Aquent will not be participating in the payroll tax deferral as described in the August 2020 executive order, unless guidance from the government substantially changes. The program has been poorly constructed, poorly implemented, and poorly communicated. As presently described, it is unworkable for a staffing company.
After Congress and the executive branch failed to agree on a follow-up stimulus package to replace the CARES Act, a series of executive orders were made on August 8, 2020. Major provisions of the CARES Act, such as enhanced unemployment insurance, had expired on July 31, 2020. Among the executive orders was one which would allow employees to defer a portion of their payroll taxes for the last four months of this year. Details of how this would work, who it would apply to, and how the deferred taxes would be repaid were absent. The deferral period was set to begin on September 1, 2020.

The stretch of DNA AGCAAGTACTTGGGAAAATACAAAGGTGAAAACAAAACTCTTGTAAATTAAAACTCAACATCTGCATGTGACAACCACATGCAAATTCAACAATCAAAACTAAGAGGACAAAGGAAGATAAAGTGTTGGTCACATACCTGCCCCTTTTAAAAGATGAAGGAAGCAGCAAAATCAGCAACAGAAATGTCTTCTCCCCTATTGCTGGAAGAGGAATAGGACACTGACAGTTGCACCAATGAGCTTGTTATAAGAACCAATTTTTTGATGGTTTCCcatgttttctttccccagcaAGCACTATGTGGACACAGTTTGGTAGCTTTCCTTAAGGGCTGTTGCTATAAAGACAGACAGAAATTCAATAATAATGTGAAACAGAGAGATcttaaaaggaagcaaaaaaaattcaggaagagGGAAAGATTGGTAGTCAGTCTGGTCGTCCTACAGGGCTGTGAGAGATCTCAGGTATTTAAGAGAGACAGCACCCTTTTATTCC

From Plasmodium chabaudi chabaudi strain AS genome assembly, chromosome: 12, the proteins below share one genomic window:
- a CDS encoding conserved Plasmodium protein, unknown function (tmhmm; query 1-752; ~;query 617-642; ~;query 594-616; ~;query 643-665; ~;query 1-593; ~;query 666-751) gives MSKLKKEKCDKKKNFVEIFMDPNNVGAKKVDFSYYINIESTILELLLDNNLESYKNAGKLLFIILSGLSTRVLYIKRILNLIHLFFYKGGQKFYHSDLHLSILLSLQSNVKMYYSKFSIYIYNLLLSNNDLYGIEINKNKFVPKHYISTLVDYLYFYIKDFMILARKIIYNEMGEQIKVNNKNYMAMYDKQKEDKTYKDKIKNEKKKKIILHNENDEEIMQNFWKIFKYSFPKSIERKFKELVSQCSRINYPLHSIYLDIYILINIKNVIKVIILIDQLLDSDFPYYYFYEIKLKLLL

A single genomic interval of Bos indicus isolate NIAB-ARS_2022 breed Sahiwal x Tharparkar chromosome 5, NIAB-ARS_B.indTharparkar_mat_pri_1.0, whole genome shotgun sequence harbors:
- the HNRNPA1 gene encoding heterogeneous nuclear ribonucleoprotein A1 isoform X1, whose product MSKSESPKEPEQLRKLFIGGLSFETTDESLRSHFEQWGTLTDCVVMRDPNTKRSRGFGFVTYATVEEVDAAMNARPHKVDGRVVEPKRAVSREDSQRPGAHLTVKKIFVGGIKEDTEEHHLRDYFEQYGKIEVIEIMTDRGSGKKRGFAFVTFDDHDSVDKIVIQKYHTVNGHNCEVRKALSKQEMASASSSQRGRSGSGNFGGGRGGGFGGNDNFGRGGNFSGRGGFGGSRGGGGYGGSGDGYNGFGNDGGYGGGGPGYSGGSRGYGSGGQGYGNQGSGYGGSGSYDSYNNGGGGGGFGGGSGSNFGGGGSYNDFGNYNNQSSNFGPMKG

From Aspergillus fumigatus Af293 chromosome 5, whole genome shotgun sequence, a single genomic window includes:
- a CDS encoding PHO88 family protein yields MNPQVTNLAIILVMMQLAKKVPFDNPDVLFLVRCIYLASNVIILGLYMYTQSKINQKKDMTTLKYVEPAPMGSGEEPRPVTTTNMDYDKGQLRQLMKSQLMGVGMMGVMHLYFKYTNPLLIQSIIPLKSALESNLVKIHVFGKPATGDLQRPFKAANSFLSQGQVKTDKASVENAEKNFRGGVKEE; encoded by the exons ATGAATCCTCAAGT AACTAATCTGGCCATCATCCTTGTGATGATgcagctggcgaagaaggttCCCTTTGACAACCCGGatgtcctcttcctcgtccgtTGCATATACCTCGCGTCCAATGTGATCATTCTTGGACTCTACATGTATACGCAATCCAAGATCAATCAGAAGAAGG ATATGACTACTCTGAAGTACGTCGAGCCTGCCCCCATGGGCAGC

Last Friday evening, August 28, the IRS came out with their guidance on how the deferral would work, and there are still multiple unresolved questions and problems with the program.
The payroll tax is just being deferred for a few months…unless Congress passes a law to forgive the deferred tax soon.
This is not a tax cut — it is a tax deferral. The tax subject to the executive order is the employee portion of the Social Security tax. This is calculated at 6.2% of wages up to an annual income threshold. Under the executive order, if an employee makes $4,000 or less in a two-week period, the Social Security tax, or 6.2%, can be deferred and not deducted from that person’s paycheck. This works out to a maximum of $124 per week in more take-home net pay — less if someone earns below $2,000 per week.